Ms. Wickland is a third-year medical student, University of Michigan Medical School, Ann Arbor, Michigan.
Ms. Tafoya is a third-year medical student, University of Michigan Medical School, Ann Arbor, Michigan.
Ms. Miller is a third-year medical student, University of Michigan Medical School, Ann Arbor, Michigan.
Ms. Kazzi is a third-year medical student, University of Michigan Medical School, Ann Arbor, Michigan.
Dr. Kumagai is professor of internal medicine and medical education and director, Family Centered Experience and Longitudinal Case Studies Programs, University of Michigan Medical School, Ann Arbor, Michigan; e-mail: email@example.com.
From the outside, we only have a super ficial view of someone else’s illness. We see the aftereffects of treatment and chemotherapy, disability in the form of wheelchairs and crutches, and health regained during recovery. What we often do not see is the struggle that ensues after a life-changing diagnosis, the shattered identity that must be reconstructed. Chronic Illness: From Shattered Identity to Rebuilding a Life depicts the process of rebuilding a sense of self as a person learns to live with chronic illness in the face of ongoing adversity.
From afar, one sees two hands clasped together in hope and success. The hands are raised confidently in a sign of triumph and are depicted in color, while the wrists and arms are in black and white. As one gets closer, it becomes apparent that the image is constructed by individual hole punches, with each pixel showing different pictures and words associated with the process of rebuilding an identity.
The arms are formed from black and white pixels that depict many different aspects of illness. Pictures show prescriptions, surgical procedures, lab tests, x rays, and diagrams while words describe various challenges and struggles related to chronic illness, such as “pain,” “loss,” and “stigma.” On the wrist is a bright green hospital band that identifies this person as a patient. The bright color is the most prominent feature of the arms and illustrates the stigma often associated with chronic illness and the struggle that each patient faces to overcome categorization and ostracism. The barcode represents lost identity; the medical record number is the only distinguishing feature of this person suffering from chronic illness.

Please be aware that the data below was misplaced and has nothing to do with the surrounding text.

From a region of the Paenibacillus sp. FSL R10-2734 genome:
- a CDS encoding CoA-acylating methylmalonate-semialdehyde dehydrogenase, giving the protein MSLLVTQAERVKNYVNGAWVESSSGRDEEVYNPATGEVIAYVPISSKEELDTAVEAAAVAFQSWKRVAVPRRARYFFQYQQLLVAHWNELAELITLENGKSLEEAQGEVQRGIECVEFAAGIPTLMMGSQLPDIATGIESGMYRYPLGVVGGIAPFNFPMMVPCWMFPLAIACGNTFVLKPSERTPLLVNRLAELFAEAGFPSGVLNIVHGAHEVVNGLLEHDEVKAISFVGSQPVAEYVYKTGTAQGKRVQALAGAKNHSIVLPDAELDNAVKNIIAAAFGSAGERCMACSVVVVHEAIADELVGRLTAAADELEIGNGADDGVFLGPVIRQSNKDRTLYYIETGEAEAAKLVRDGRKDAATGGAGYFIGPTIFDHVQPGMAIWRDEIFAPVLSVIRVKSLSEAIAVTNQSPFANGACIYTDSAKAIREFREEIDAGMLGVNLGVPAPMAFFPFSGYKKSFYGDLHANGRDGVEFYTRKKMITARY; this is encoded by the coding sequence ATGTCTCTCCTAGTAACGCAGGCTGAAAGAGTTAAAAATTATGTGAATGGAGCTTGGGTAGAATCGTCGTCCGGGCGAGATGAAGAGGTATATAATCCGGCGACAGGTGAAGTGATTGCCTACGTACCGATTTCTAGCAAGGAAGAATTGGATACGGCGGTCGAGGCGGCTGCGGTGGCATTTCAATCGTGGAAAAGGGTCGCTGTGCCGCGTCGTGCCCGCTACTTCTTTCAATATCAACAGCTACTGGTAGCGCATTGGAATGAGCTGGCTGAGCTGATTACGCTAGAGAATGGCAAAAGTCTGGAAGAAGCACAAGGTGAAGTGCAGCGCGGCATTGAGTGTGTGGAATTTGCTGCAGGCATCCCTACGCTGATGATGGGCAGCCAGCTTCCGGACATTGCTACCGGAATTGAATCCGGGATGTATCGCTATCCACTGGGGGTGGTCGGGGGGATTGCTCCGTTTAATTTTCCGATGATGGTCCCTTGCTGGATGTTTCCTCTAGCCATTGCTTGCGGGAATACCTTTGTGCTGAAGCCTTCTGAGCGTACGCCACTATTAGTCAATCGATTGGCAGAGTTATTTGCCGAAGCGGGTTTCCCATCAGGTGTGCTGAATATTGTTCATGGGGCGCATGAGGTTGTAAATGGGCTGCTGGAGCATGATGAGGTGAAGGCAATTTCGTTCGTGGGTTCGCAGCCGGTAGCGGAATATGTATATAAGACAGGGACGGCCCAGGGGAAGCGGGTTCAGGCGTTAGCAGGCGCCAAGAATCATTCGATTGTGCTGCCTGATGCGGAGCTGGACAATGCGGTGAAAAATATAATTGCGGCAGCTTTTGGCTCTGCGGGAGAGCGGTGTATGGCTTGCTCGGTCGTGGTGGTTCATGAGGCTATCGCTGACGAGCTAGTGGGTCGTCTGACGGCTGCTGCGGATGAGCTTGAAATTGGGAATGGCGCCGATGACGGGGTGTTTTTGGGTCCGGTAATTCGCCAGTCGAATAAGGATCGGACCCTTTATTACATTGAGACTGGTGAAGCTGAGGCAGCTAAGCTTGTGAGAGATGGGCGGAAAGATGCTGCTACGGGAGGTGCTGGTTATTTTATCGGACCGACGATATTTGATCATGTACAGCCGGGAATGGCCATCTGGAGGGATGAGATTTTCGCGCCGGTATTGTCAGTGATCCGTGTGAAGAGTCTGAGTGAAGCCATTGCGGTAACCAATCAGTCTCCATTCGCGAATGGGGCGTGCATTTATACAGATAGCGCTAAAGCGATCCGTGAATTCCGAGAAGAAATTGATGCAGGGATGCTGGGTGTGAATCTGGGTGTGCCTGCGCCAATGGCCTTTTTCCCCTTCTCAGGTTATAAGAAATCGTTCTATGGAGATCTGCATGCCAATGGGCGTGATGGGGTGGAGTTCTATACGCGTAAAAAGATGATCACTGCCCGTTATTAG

There is a transition at the wrists. The words and pictures no longer describe the distresses of chronic illness or the daily trials this person confronts as a consequence of disease. The pixels begin to show how this person is rebuilding a life with the support of family and friends, religion, faith, and a positive outlook. Finally, the hands show the rebuilding of self—a new identity created after learning to live with a chronic illness and making the decision that the disease will not define the person. At this point, the transition is complete. There are no more black and white images or words making up the hands, only flesh tones. Disease no longer identifies this patient; he or she is a human being who has succeeded in regaining a sense of self.
This imposing 40″ × 60″ collage was created from over 8,700 hole punches and is based on the stories and perspectives from four different families that volun teer as a part of the Family Centered Experience at the University of Michigan Medical School. This program provides an opportunity for first-year medical students to be paired with volunteers who live with a chronic disease. What is truly unique about this program is that students follow these volunteers over the course of their preclinical training, visiting the families at their homes and accompanying them to doctor appointments. Volunteers come with a wide range of ages, illnesses, and backgrounds, but all have a desire to share their experiences with the students. Students pair up with several classmates to create an interpretive project based on the common themes they encountered with their families. This project, Chronic Illness: From Shattered Identity to Rebuilding a Life, is based on the students’ thoughts and interpretations of visits with their volunteers during their first year of medical education.
Acknowledgments: The authors would like to thank Aki Yao and Marilyn Mason for their expert photographic assistance, Heather Wagenschutz for assistance with the project, and Dr. John O’Brien for many important discussions.